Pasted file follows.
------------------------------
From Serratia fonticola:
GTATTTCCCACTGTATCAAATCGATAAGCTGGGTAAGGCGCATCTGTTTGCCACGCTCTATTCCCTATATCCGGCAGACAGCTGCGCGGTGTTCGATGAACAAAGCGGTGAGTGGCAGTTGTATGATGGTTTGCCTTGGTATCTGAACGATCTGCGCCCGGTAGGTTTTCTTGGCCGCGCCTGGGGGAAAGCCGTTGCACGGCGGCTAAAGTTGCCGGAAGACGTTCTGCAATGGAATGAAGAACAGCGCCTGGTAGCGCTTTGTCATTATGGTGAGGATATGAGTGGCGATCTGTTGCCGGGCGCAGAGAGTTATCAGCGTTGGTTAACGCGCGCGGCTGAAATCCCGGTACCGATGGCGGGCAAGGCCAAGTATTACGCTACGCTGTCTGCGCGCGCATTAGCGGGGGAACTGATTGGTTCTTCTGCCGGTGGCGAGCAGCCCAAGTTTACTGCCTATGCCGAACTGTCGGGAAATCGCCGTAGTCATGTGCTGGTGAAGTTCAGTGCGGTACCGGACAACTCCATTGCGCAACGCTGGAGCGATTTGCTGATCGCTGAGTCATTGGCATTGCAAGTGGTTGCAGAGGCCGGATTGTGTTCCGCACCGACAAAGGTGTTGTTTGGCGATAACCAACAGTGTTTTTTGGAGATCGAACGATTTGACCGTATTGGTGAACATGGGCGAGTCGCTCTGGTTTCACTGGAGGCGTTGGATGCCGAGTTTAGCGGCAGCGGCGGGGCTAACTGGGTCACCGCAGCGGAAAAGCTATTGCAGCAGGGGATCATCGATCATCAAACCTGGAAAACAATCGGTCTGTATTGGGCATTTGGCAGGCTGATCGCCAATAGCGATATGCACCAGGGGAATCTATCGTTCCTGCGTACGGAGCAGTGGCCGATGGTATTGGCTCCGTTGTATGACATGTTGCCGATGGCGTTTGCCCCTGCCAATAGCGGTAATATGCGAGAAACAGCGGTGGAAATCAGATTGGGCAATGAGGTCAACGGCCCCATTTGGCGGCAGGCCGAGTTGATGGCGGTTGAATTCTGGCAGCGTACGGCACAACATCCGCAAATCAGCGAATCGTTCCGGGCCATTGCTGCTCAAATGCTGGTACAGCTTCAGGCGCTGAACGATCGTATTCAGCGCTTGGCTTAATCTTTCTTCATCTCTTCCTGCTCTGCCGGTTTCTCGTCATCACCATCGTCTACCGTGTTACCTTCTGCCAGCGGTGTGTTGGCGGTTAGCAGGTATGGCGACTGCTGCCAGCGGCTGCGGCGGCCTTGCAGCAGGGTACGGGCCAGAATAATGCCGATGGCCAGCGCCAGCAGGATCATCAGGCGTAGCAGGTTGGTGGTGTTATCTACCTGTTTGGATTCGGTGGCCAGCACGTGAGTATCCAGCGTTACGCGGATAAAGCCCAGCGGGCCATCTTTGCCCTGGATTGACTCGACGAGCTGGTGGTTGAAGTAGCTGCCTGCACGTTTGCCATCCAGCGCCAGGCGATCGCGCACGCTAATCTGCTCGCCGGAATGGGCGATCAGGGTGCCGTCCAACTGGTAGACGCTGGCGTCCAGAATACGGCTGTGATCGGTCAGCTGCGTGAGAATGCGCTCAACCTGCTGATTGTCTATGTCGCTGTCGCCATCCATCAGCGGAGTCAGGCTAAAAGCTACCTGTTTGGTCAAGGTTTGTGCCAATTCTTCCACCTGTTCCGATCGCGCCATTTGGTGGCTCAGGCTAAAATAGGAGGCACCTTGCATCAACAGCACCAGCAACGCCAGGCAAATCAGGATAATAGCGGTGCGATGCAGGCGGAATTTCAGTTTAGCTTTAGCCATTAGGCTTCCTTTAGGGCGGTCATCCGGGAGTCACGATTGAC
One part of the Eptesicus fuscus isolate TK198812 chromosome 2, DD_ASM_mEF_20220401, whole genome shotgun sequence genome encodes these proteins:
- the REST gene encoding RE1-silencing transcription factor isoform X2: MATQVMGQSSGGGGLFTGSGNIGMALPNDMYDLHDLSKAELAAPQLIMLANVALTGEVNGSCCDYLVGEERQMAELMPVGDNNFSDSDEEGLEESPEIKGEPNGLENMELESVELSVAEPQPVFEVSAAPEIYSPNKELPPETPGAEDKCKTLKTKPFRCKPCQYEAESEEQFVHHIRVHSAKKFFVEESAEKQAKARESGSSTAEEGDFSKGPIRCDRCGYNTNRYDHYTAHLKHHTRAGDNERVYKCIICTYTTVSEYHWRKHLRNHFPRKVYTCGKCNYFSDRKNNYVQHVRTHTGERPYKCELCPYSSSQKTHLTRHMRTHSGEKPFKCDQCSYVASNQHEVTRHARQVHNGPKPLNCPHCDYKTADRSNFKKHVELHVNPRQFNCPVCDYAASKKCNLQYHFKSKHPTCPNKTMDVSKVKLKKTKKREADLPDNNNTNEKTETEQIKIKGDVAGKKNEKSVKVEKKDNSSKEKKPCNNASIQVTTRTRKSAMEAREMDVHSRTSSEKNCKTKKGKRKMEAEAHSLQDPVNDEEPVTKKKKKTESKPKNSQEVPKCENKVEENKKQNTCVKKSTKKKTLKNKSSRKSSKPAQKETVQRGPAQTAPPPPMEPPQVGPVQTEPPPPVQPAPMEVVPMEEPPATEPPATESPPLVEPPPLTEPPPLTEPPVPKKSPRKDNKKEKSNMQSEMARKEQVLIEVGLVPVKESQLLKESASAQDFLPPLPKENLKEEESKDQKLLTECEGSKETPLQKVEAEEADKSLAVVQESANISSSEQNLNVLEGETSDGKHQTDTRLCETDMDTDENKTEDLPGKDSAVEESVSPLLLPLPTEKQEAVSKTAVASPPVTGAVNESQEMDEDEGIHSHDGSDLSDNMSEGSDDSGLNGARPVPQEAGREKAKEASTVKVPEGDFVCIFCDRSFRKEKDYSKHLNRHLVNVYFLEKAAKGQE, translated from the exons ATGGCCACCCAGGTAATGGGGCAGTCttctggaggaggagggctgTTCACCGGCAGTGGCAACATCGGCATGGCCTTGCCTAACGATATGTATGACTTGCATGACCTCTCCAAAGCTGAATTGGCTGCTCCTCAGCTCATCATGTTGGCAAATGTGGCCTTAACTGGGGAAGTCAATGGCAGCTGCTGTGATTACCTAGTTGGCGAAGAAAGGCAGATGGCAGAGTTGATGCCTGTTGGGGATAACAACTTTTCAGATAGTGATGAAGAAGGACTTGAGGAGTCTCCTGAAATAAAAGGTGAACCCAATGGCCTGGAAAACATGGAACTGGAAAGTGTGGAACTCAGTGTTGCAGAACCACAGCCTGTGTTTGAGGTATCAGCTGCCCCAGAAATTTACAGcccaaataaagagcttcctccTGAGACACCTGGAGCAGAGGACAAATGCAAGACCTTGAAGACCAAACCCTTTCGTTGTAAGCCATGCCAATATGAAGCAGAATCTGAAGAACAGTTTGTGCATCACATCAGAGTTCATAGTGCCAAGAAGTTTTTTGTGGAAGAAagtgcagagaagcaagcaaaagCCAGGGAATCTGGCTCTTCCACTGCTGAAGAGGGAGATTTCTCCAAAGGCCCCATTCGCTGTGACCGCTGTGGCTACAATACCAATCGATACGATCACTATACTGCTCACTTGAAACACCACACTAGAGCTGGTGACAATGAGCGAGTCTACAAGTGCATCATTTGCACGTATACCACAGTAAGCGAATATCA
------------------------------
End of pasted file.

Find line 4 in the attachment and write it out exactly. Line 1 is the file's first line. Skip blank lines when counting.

- the REST gene encoding RE1-silencing transcription factor isoform X2: MATQVMGQSSGGGGLFTGSGNIGMALPNDMYDLHDLSKAELAAPQLIMLANVALTGEVNGSCCDYLVGEERQMAELMPVGDNNFSDSDEEGLEESPEIKGEPNGLENMELESVELSVAEPQPVFEVSAAPEIYSPNKELPPETPGAEDKCKTLKTKPFRCKPCQYEAESEEQFVHHIRVHSAKKFFVEESAEKQAKARESGSSTAEEGDFSKGPIRCDRCGYNTNRYDHYTAHLKHHTRAGDNERVYKCIICTYTTVSEYHWRKHLRNHFPRKVYTCGKCNYFSDRKNNYVQHVRTHTGERPYKCELCPYSSSQKTHLTRHMRTHSGEKPFKCDQCSYVASNQHEVTRHARQVHNGPKPLNCPHCDYKTADRSNFKKHVELHVNPRQFNCPVCDYAASKKCNLQYHFKSKHPTCPNKTMDVSKVKLKKTKKREADLPDNNNTNEKTETEQIKIKGDVAGKKNEKSVKVEKKDNSSKEKKPCNNASIQVTTRTRKSAMEAREMDVHSRTSSEKNCKTKKGKRKMEAEAHSLQDPVNDEEPVTKKKKKTESKPKNSQEVPKCENKVEENKKQNTCVKKSTKKKTLKNKSSRKSSKPAQKETVQRGPAQTAPPPPMEPPQVGPVQTEPPPPVQPAPMEVVPMEEPPATEPPATESPPLVEPPPLTEPPPLTEPPVPKKSPRKDNKKEKSNMQSEMARKEQVLIEVGLVPVKESQLLKESASAQDFLPPLPKENLKEEESKDQKLLTECEGSKETPLQKVEAEEADKSLAVVQESANISSSEQNLNVLEGETSDGKHQTDTRLCETDMDTDENKTEDLPGKDSAVEESVSPLLLPLPTEKQEAVSKTAVASPPVTGAVNESQEMDEDEGIHSHDGSDLSDNMSEGSDDSGLNGARPVPQEAGREKAKEASTVKVPEGDFVCIFCDRSFRKEKDYSKHLNRHLVNVYFLEKAAKGQE, translated from the exons ATGGCCACCCAGGTAATGGGGCAGTCttctggaggaggagggctgTTCACCGGCAGTGGCAACATCGGCATGGCCTTGCCTAACGATATGTATGACTTGCATGACCTCTCCAAAGCTGAATTGGCTGCTCCTCAGCTCATCATGTTGGCAAATGTGGCCTTAACTGGGGAAGTCAATGGCAGCTGCTGTGATTACCTAGTTGGCGAAGAAAGGCAGATGGCAGAGTTGATGCCTGTTGGGGATAACAACTTTTCAGATAGTGATGAAGAAGGACTTGAGGAGTCTCCTGAAATAAAAGGTGAACCCAATGGCCTGGAAAACATGGAACTGGAAAGTGTGGAACTCAGTGTTGCAGAACCACAGCCTGTGTTTGAGGTATCAGCTGCCCCAGAAATTTACAGcccaaataaagagcttcctccTGAGACACCTGGAGCAGAGGACAAATGCAAGACCTTGAAGACCAAACCCTTTCGTTGTAAGCCATGCCAATATGAAGCAGAATCTGAAGAACAGTTTGTGCATCACATCAGAGTTCATAGTGCCAAGAAGTTTTTTGTGGAAGAAagtgcagagaagcaagcaaaagCCAGGGAATCTGGCTCTTCCACTGCTGAAGAGGGAGATTTCTCCAAAGGCCCCATTCGCTGTGACCGCTGTGGCTACAATACCAATCGATACGATCACTATACTGCTCACTTGAAACACCACACTAGAGCTGGTGACAATGAGCGAGTCTACAAGTGCATCATTTGCACGTATACCACAGTAAGCGAATATCA